## Phase Relationships for Serial-Parallel Transformer connections

Fig. 3 illustrates my two transformers with parallel connected inputs to 120VAC. The outputs are labeled as shown.

The phase relationships of the output connections in regards to each other are unknown. Phase is related to the DIRECTION of the winding of the wire.

If I remember correctly the phase of the secondary winding is always 180 degrees out of phase with the primary winding. This is a property of magnetic induction.

There is no way to know the phase unless one has the manufacturer's spec sheet and the unit is marked.

I could use an oscilloscope but a voltmeter works just as well for simple series/parallel connections. Fig. 4

## Transformer Outputs in Parallel

Fig. 4 illustrates the output connections from my two transformers in parallel. Why would I do this? Again the transformers are rated 3 amps at 32 volts.

This would double the output current to 6 amps but the voltage remains 32VAC.

Note: the output voltage of the two transformers must be the same! Otherwise the transformers can be damaged.

Thus the phase relationship of the two transformers must also be in phase. This is illustrated in the graphic in_phase1.jpg shows positive and negative waveforms on channels 1 and 2 are identical, going positive and negative at the time.

Note again the terminal connections in Fig. 3 and have an AC voltmeter handy.

Connect terminals T1B to T2A or T2B. Measure between the two open terminals. If zero volts (a few milli-volts is OK) then connect the two open terminal together and you are done.

If reading 64VAC reverse and say T2A is connected, change the T2A connection to T2B and check again.

To sum this up transformer outputs when connected in parallel the AC voltages MUST be in phase and the same voltage output. The currents will add.

If using a 1A fuse on each transformer should be changed to 2A for both. Fig. 5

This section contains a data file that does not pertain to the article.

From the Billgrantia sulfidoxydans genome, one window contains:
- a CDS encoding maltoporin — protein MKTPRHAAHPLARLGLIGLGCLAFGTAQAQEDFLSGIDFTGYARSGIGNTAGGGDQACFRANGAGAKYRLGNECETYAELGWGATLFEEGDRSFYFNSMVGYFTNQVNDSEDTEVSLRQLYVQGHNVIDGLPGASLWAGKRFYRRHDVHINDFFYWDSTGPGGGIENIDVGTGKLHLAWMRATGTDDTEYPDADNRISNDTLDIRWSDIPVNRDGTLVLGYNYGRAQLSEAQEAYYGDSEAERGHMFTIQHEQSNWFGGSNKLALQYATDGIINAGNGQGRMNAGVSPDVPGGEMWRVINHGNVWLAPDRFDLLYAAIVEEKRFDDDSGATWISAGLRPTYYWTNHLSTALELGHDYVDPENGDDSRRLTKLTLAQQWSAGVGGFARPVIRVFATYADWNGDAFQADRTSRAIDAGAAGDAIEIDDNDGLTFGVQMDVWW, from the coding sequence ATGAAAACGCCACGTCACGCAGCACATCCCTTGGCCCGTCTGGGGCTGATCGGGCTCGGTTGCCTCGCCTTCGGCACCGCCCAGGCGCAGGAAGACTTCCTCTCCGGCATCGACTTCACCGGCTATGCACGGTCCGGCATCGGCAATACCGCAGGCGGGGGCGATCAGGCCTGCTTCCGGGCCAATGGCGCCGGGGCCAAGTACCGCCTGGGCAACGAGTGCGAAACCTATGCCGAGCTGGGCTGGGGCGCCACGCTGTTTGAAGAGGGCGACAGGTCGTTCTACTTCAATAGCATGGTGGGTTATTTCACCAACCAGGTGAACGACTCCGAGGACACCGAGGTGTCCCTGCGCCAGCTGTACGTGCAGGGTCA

## Transformer Outputs in Series

Note again the terminal connections in Fig. 3 and have an AC voltmeter handy.

Connect terminals T1B to T2A or T2B. Measure between the two open terminals. If measuring 64VAC you are done use the two open terminals.

If reading zero volts and say T2A is connected to T1B, change the connection to T2B to T1Band measure again.

The two transformer secondaries must be 180 degrees out of phase and the voltages add, but the total current (3A) stays the same.

See graphic Out of Phase Waveforms. Note when channel 1 is peak positive channel 2 is peak negative.

One can connect transformers with differing voltage and current in series but interesting things can happen. Here are some examples.

Transformer T1 is rated 16V at 1A. Transformer T2 is rated 32V at 2A.

If connected in series and voltages are in phase they subtract. The result would be 16V at 1A. The current is limited the smallest current transformer due to wire gauge.

If connected in series and voltages are out of phase they add. The result is 48V at 1A. I'm still limited by the smaller current rating due to smaller wire in the 1A transformer. Fig. 6 Bipolar power supply using two series connected transformers.

See Youtube video How to Connect Series-Parallel Transformers.

See my other two pages on transformer basics: